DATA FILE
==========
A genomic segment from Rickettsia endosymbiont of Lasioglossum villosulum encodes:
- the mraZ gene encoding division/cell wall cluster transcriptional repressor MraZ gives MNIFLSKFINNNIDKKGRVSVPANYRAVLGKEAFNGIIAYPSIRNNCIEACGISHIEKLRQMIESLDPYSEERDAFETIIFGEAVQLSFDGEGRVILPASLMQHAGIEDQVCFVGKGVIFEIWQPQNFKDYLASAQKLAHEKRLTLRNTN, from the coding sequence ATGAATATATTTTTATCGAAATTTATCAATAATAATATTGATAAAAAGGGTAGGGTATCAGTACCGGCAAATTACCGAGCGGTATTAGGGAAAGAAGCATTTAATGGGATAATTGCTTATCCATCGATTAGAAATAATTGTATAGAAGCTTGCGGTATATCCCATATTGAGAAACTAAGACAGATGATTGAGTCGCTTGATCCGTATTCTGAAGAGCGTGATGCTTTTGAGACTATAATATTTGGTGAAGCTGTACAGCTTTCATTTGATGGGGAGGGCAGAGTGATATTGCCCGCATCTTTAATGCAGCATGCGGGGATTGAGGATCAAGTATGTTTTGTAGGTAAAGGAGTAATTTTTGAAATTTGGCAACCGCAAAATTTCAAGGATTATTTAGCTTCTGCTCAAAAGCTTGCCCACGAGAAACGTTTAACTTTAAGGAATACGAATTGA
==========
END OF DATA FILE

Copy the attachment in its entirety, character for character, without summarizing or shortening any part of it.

A genomic segment from Rickettsia endosymbiont of Lasioglossum villosulum encodes:
- the mraZ gene encoding division/cell wall cluster transcriptional repressor MraZ gives MNIFLSKFINNNIDKKGRVSVPANYRAVLGKEAFNGIIAYPSIRNNCIEACGISHIEKLRQMIESLDPYSEERDAFETIIFGEAVQLSFDGEGRVILPASLMQHAGIEDQVCFVGKGVIFEIWQPQNFKDYLASAQKLAHEKRLTLRNTN, from the coding sequence ATGAATATATTTTTATCGAAATTTATCAATAATAATATTGATAAAAAGGGTAGGGTATCAGTACCGGCAAATTACCGAGCGGTATTAGGGAAAGAAGCATTTAATGGGATAATTGCTTATCCATCGATTAGAAATAATTGTATAGAAGCTTGCGGTATATCCCATATTGAGAAACTAAGACAGATGATTGAGTCGCTTGATCCGTATTCTGAAGAGCGTGATGCTTTTGAGACTATAATATTTGGTGAAGCTGTACAGCTTTCATTTGATGGGGAGGGCAGAGTGATATTGCCCGCATCTTTAATGCAGCATGCGGGGATTGAGGATCAAGTATGTTTTGTAGGTAAAGGAGTAATTTTTGAAATTTGGCAACCGCAAAATTTCAAGGATTATTTAGCTTCTGCTCAAAAGCTTGCCCACGAGAAACGTTTAACTTTAAGGAATACGAATTGA